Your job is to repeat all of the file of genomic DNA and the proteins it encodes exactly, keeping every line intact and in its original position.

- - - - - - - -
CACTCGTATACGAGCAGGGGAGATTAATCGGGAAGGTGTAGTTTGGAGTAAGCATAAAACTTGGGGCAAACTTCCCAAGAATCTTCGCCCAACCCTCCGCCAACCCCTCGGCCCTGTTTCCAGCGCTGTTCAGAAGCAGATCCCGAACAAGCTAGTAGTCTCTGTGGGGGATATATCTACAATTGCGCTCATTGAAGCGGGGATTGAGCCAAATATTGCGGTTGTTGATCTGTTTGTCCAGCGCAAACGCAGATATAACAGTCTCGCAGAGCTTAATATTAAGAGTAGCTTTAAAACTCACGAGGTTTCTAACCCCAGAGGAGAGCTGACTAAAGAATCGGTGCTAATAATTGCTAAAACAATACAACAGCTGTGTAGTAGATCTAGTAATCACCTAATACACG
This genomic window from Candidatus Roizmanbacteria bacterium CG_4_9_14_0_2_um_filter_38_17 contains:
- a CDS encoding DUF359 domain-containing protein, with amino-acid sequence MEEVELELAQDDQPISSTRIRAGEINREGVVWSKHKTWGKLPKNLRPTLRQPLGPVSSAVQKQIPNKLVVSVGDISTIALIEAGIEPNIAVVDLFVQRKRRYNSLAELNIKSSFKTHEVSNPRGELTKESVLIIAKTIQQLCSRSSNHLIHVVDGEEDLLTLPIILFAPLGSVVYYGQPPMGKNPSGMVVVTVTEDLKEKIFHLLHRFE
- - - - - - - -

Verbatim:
CACTCGTATACGAGCAGGGGAGATTAATCGGGAAGGTGTAGTTTGGAGTAAGCATAAAACTTGGGGCAAACTTCCCAAGAATCTTCGCCCAACCCTCCGCCAACCCCTCGGCCCTGTTTCCAGCGCTGTTCAGAAGCAGATCCCGAACAAGCTAGTAGTCTCTGTGGGGGATATATCTACAATTGCGCTCATTGAAGCGGGGATTGAGCCAAATATTGCGGTTGTTGATCTGTTTGTCCAGCGCAAACGCAGATATAACAGTCTCGCAGAGCTTAATATTAAGAGTAGCTTTAAAACTCACGAGGTTTCTAACCCCAGAGGAGAGCTGACTAAAGAATCGGTGCTAATAATTGCTAAAACAATACAACAGCTGTGTAGTAGATCTAGTAATCACCTAATACACG
This genomic window from Candidatus Roizmanbacteria bacterium CG_4_9_14_0_2_um_filter_38_17 contains:
- a CDS encoding DUF359 domain-containing protein, with amino-acid sequence MEEVELELAQDDQPISSTRIRAGEINREGVVWSKHKTWGKLPKNLRPTLRQPLGPVSSAVQKQIPNKLVVSVGDISTIALIEAGIEPNIAVVDLFVQRKRRYNSLAELNIKSSFKTHEVSNPRGELTKESVLIIAKTIQQLCSRSSNHLIHVVDGEEDLLTLPIILFAPLGSVVYYGQPPMGKNPSGMVVVTVTEDLKEKIFHLLHRFE